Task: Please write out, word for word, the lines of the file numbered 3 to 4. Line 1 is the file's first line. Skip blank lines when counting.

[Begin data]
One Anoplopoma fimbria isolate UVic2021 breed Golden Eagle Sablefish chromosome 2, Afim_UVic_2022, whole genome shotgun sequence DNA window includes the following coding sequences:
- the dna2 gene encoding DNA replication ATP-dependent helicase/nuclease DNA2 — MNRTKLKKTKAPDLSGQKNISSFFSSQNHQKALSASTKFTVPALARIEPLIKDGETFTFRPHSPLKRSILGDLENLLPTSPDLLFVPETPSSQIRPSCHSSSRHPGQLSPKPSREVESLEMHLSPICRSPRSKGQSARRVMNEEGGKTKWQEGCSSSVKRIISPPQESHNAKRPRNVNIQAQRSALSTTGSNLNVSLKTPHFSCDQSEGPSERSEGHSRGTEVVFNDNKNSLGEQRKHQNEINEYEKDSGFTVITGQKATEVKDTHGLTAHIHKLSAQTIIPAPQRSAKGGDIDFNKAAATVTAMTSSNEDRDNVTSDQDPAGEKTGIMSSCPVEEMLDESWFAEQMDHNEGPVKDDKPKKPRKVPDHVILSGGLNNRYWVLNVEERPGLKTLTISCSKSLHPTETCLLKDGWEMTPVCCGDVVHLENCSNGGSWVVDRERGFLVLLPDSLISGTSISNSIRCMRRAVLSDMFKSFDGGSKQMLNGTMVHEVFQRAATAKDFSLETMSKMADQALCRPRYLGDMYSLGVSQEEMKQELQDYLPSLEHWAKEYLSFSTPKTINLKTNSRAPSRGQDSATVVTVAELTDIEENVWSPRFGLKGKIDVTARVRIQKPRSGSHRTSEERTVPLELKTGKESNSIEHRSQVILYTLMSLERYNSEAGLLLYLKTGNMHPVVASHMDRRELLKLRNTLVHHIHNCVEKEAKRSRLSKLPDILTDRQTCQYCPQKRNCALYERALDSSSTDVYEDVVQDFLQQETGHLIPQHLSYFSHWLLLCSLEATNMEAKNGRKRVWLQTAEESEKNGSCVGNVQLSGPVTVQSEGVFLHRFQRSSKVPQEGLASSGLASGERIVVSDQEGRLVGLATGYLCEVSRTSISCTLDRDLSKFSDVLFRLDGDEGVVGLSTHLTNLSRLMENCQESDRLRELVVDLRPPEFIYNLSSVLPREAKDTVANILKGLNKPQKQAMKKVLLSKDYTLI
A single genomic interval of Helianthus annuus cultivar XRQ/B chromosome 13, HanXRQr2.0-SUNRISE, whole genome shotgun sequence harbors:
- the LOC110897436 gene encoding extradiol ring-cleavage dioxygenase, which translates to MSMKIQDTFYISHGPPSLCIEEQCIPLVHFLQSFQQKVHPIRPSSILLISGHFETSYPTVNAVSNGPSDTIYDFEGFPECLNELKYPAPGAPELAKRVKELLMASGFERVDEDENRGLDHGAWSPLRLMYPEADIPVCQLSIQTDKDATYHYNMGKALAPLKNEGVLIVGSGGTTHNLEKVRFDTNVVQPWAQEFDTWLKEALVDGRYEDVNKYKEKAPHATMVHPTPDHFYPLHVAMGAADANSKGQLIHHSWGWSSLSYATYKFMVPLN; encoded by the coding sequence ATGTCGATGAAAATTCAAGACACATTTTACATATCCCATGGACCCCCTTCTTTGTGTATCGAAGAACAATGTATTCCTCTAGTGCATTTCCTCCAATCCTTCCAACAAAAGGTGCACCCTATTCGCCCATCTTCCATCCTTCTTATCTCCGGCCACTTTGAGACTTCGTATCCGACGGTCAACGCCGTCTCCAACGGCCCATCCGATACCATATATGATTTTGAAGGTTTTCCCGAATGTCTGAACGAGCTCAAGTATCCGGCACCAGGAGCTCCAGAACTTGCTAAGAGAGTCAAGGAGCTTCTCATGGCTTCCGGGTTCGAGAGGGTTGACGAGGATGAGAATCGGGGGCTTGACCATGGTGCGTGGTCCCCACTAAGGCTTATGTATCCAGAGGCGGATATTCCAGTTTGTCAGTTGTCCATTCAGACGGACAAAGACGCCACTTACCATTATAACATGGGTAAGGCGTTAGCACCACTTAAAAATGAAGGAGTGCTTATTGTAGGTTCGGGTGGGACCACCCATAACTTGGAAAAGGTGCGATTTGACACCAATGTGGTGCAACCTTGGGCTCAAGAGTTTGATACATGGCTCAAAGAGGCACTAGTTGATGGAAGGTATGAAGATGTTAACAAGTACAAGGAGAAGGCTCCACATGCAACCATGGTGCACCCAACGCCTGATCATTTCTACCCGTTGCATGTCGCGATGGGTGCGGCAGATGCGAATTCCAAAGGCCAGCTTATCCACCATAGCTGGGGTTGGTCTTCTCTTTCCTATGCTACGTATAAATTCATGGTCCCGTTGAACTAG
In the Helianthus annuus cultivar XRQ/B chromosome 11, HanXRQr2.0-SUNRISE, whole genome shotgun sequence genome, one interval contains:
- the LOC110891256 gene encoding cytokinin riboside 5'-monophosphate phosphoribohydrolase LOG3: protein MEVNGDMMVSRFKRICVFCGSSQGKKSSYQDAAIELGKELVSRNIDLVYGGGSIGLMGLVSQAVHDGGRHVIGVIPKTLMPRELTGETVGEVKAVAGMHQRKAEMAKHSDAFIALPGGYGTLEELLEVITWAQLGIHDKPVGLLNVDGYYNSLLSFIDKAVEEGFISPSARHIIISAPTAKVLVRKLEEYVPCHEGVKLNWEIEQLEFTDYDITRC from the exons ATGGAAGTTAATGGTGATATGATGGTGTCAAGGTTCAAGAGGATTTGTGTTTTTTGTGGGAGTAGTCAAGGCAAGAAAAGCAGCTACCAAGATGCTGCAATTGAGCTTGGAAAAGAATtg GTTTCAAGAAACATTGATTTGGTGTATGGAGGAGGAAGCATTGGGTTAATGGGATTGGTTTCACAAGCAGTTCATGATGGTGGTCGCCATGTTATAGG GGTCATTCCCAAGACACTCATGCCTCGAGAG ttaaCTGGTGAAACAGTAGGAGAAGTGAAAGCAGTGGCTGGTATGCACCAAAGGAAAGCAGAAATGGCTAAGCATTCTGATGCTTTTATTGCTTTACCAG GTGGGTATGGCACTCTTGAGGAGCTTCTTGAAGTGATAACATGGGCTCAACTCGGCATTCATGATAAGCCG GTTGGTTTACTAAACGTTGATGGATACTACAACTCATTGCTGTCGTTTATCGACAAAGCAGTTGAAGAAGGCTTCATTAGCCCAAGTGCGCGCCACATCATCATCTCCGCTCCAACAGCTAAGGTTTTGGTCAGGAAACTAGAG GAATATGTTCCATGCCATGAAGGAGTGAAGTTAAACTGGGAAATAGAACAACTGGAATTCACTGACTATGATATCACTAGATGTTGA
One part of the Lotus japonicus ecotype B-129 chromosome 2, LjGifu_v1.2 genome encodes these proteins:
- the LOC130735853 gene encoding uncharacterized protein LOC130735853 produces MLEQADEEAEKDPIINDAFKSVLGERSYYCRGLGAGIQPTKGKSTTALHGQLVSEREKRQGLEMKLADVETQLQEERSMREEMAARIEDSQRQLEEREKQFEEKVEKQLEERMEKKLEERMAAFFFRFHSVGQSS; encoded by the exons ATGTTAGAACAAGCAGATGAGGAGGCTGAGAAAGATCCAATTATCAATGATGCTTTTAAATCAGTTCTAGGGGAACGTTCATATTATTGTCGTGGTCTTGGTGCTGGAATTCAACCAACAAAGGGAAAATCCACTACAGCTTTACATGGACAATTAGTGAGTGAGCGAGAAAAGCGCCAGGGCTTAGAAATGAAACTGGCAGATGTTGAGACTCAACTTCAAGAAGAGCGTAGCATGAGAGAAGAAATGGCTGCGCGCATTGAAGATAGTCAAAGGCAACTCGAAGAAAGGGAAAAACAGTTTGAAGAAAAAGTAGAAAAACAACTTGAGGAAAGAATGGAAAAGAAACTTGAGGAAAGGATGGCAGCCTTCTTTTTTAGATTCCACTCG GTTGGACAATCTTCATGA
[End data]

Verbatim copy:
A single genomic interval of Helianthus annuus cultivar XRQ/B chromosome 13, HanXRQr2.0-SUNRISE, whole genome shotgun sequence harbors:
- the LOC110897436 gene encoding extradiol ring-cleavage dioxygenase, which translates to MSMKIQDTFYISHGPPSLCIEEQCIPLVHFLQSFQQKVHPIRPSSILLISGHFETSYPTVNAVSNGPSDTIYDFEGFPECLNELKYPAPGAPELAKRVKELLMASGFERVDEDENRGLDHGAWSPLRLMYPEADIPVCQLSIQTDKDATYHYNMGKALAPLKNEGVLIVGSGGTTHNLEKVRFDTNVVQPWAQEFDTWLKEALVDGRYEDVNKYKEKAPHATMVHPTPDHFYPLHVAMGAADANSKGQLIHHSWGWSSLSYATYKFMVPLN; encoded by the coding sequence ATGTCGATGAAAATTCAAGACACATTTTACATATCCCATGGACCCCCTTCTTTGTGTATCGAAGAACAATGTATTCCTCTAGTGCATTTCCTCCAATCCTTCCAACAAAAGGTGCACCCTATTCGCCCATCTTCCATCCTTCTTATCTCCGGCCACTTTGAGACTTCGTATCCGACGGTCAACGCCGTCTCCAACGGCCCATCCGATACCATATATGATTTTGAAGGTTTTCCCGAATGTCTGAACGAGCTCAAGTATCCGGCACCAGGAGCTCCAGAACTTGCTAAGAGAGTCAAGGAGCTTCTCATGGCTTCCGGGTTCGAGAGGGTTGACGAGGATGAGAATCGGGGGCTTGACCATGGTGCGTGGTCCCCACTAAGGCTTATGTATCCAGAGGCGGATATTCCAGTTTGTCAGTTGTCCATTCAGACGGACAAAGACGCCACTTACCATTATAACATGGGTAAGGCGTTAGCACCACTTAAAAATGAAGGAGTGCTTATTGTAGGTTCGGGTGGGACCACCCATAACTTGGAAAAGGTGCGATTTGACACCAATGTGGTGCAACCTTGGGCTCAAGAGTTTGATACATGGCTCAAAGAGGCACTAGTTGATGGAAGGTATGAAGATGTTAACAAGTACAAGGAGAAGGCTCCACATGCAACCATGGTGCACCCAACGCCTGATCATTTCTACCCGTTGCATGTCGCGATGGGTGCGGCAGATGCGAATTCCAAAGGCCAGCTTATCCACCATAGCTGGGGTTGGTCTTCTCTTTCCTATGCTACGTATAAATTCATGGTCCCGTTGAACTAG